Feature article: No man is an island
Utøya Island and CEO Jørgen Watne Frydnes were awarded the Freedom of Expression Foundation Tribute on 21 August 2021. This feature article is an abridged version of the speech delivered at the awards ceremony by Bård Vegar Solhjell, deputy chair of the Fritt Ord Foundation.
On 21 August, Utøya Island and Jørgen Watne Frydnes were awarded the Freedom of Expression Foundation Tribute for transforming the site of a terrorist attack and heinous mass murder into an arena for the promotion of knowledge, discussion and resistance. The ‘Utøya method’ is to act as a democratic workshop for knowledge and civic engagement.
Utøya was once a rather nondescript island situated in the Tyri Fjord, barely visible from the European highway that winds its way down from the highlands of Sollihøgda. But Utøya is no ordinary island. It is a political island. It is an important and unique venue for the Workers’ Youth League, known as the AUF, and for the labour movement. The name of the island was familiar to those interested in Norwegian politics, but most others were unaware of its existence.
The terrorist attacks on the Tower Building in Government Complex in Norway’s capital city of Oslo and on Utøya Island changed all that.
The island became the site of one of the most brutal right-wing extremist terrorist attacks of our time. The scene of the crime. But also far more than that. Over the course of the past decade, Utøya Island has been transformed into an open, inclusive arena for discussion and learning. This has been accomplished by working systematically, having clear goals and encouraging resistance. How did that happen?
“We are going to take Utøya Island back” said then AUF leader Eskil Pedersen already the day after the terrorist attack. That statement defined a clear goal for the AUF, getting the work off to a good start. Financial and moral support poured in, as the efforts to shape the future began. Utøya Island AS was founded. The first plans for the future of the island were presented already the following year.
The interim years have been directed at bringing these plans to fruition in the face of the tremendous challenge it was to achieve broad agreement on or at least an understanding of the plans among the survivors and those close to them, as well as in society at large. It was during these years that we saw the advent of the conceptual basis for Utøya Island as it stands today, along with the three pillars on which Utøya Island rests: Remember, engage, learn.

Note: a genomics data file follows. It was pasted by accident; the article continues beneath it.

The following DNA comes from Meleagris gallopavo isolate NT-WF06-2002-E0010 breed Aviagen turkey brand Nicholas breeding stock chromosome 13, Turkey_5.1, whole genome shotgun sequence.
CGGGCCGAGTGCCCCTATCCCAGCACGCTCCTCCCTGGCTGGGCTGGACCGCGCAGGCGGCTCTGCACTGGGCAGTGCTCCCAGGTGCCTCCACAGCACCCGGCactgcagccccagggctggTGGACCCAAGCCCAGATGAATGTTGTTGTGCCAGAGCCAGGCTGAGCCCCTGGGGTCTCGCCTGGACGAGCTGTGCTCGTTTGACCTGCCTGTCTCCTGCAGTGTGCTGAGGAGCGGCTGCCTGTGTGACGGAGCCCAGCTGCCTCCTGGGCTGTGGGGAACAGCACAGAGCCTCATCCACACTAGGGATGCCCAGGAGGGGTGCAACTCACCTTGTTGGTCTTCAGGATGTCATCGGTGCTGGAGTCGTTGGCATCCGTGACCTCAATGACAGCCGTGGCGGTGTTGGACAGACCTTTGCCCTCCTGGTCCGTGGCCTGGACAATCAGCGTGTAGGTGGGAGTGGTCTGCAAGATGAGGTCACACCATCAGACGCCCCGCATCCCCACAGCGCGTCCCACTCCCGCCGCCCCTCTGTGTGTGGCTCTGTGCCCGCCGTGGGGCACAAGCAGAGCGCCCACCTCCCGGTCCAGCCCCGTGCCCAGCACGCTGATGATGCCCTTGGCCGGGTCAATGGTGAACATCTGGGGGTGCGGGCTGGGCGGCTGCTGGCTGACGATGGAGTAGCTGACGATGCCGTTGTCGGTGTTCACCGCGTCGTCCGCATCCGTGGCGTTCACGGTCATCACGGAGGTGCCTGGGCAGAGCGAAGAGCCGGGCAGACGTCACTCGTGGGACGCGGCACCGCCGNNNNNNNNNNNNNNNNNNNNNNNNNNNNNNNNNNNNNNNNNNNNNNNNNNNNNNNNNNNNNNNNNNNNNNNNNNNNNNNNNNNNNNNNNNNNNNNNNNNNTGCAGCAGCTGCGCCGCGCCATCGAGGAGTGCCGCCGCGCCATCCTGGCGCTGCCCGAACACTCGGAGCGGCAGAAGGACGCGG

Remember, because Utøya Island will forever carry the memory of the heinous mass murder of 69 souls, and the formidable physical and mental injuries caused to a multitude of others. The island is a memorial to the victims, and they have played a part in shaping its future. However, their memory is kept alive in other ways as well, for example, when school classes commemorate the birthday of one of their classmates who is no longer with them.
Engage, because no terrorist act should break the spirit of those it was intended to harm. On the contrary, civic engagement will prevail. It is fascinating to note that there are many more summer camps organised Utøya Island now than 10 years ago. School classes, confirmation classes and others have gone there to engage by encouraging diversity to offset extremism.
Learn, because we are not born to promote democratic values and stand up against anti-democratic or hateful attitudes. Quite the opposite, these are values we have to embrace, learn and understand. The Hegnhuset Centre is at the heart of learning on Utøya Island. The goal is to empower young people by building up their democratic skills, including their knowledge, values and debate skills.
In retrospect, it is easy to see how crucial it was to have a goal as clear as taking back Utøya Island. Doing so was a forceful political act that made reclaiming Utøya Island part of the response in the face of terror. Recovery is a sign of resistance. Perhaps it was the first sign that the response was not merely to remember what happened, but also to fight right-wing extremism.
This was important not least because the years after 22 July 2011 did not lead to any political reckoning with right-wing extremism.